Scarlett Johansson is set to become the latest movie star to make a move to TV after signing on for a mini-series based on American novelist Edith Wharton's The Custom of the Country. The Avengers star has teamed up with bosses at Sony Pictures TV to executive produce an eight-episode series adapted from the Pulitzer Prize winner's 1913 novel.
The story follows the devious Undine Spragg, Johansson's character, who attempts to rise up New York City's high society ladder.
The mini-series will be crafted by Atonement screenwriter Christopher Hampton, who originally wrote a feature script adaptation of the book almost two decades ago, when Michelle Pfeiffer was on board to play Spragg.
The Custom of the Country will mark new mum Johansson's first major TV role.
The Brit was presented with the 2012 Edith Wharton Lifetime Achievement Award at a gala in Boston, Massachusetts on Saturday (03Nov12) in honour of his glittering showbusiness career, which includes winning an Oscar for his 2001 film Gosford Park.
During the bash, Fellowes revealed his work has been heavily influenced by The Age of Innocence writer, telling the crowd, "It's a lesson I learned from Edith Wharton to use tolerance, wit and humour while wielding the rod."
The event, held at the Harvard Club of Boston, marked what would have been Wharton's 150th birthday and raised money to maintain her former home, The Mount in Lenox, Massachusetts.
Past recipients of the lifetime achievement award include moviemaker Martin Scorsese, who directed a film adaptation of The Age of Innocence, and philanthropist/socialite Brooke Astor.
Gillian Anderson is Lily Bart a woman of shaky means for who parties are business and the pursuit of marriage has become a constant vocation. She falls in love with Lawrence Seldon (Eric Stoltz) but quickly realizes she can't seriously consider him since he actually works for a living. Still her efforts to marry for money instead of love are so half-hearted that she sabotages her chances with a wealthy prig and continues her flirting gambling cigarette-smoking ways. This in turn puts her out of favor with her rich aunt and a tragic demise waits in the wings. Bribery extortion and character assassination rear their scandalous heads as the wrong men make improper plays for the desirable Lily. Intriguing as it may sound revealing letters that have been tossed into a fire are all that smolders in this film.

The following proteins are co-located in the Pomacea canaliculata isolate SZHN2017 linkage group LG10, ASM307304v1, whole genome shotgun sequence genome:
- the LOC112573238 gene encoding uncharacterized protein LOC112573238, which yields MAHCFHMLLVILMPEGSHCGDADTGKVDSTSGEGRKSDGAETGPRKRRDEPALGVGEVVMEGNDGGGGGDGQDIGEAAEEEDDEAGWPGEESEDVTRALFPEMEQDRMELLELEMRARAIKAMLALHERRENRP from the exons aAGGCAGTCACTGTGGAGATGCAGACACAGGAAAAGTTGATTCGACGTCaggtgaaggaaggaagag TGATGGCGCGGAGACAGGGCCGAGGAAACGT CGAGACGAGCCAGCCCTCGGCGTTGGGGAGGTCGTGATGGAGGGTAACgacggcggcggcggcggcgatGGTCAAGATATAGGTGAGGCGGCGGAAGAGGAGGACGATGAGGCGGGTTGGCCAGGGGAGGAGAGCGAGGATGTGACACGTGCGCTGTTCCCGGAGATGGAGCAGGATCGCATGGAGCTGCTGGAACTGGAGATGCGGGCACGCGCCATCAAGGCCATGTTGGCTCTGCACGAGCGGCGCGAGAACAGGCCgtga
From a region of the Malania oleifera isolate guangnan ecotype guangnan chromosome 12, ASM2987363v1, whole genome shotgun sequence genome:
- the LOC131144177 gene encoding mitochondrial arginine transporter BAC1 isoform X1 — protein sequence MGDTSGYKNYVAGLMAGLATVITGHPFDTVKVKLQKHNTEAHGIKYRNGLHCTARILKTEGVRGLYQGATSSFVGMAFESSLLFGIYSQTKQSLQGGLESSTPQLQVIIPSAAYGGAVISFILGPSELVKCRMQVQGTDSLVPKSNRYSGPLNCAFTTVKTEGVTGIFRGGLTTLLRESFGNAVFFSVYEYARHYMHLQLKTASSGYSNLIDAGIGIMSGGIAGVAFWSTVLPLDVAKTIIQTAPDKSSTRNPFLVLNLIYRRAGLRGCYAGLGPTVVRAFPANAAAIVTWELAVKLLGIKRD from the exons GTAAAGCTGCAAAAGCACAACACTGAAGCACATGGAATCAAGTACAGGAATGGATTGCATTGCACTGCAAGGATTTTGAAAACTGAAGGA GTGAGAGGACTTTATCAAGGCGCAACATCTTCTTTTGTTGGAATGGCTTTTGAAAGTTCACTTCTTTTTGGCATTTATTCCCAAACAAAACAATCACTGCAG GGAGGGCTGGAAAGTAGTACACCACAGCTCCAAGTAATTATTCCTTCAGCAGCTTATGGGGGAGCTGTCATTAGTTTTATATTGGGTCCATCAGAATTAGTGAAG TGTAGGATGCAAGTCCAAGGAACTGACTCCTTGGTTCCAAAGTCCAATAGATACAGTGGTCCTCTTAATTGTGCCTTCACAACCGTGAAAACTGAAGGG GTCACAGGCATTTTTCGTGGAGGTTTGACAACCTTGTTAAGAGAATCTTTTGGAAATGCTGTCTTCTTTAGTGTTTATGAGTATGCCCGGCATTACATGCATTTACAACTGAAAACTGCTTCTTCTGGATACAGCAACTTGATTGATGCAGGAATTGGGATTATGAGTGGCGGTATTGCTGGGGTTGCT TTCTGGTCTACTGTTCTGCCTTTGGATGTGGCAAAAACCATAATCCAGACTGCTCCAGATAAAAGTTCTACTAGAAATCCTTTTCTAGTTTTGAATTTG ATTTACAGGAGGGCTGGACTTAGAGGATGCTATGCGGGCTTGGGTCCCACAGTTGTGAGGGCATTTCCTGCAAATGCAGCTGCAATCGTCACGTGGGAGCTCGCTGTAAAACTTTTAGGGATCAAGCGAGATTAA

Leaving the realm of supernatural phenomenon ("X-Files") for the spookier world of Victorian society Gillian Anderson plays the ever so wronged but resolutely brave Lily. Anderson's self-righteousness and wretched desperation fail to endear her leaving her tragic long-suffering Lily somewhat remote. But it's Stoltz's opaque inert Lawrence who truly irritates. A once-likeable actor he has begun to play all his roles with a tad too much smugness. Sincere but utterly passive the character is annoyingly subdued. Laura Linney is refreshingly vital as the dangerous Bertha. Dan Aykroyd fails to impress as a villain in sheep's clothes and Eleanor Bron is a caricature of a stern sour aunt.
After seeing one too many Merchant Ivory films one might tire of the convention in which a woman of meager means falls for a poor working man while searching for a rich husband. And for those who haven't seen any you just might tire of it midway through Terence Davies' languid dour drama. Davies ("The Neon Bible " "Distant Voices Still Lives") doesn't do for Wharton what Martin Scorsese did in "Age of Innocence " namely bring her words to lively engaging life.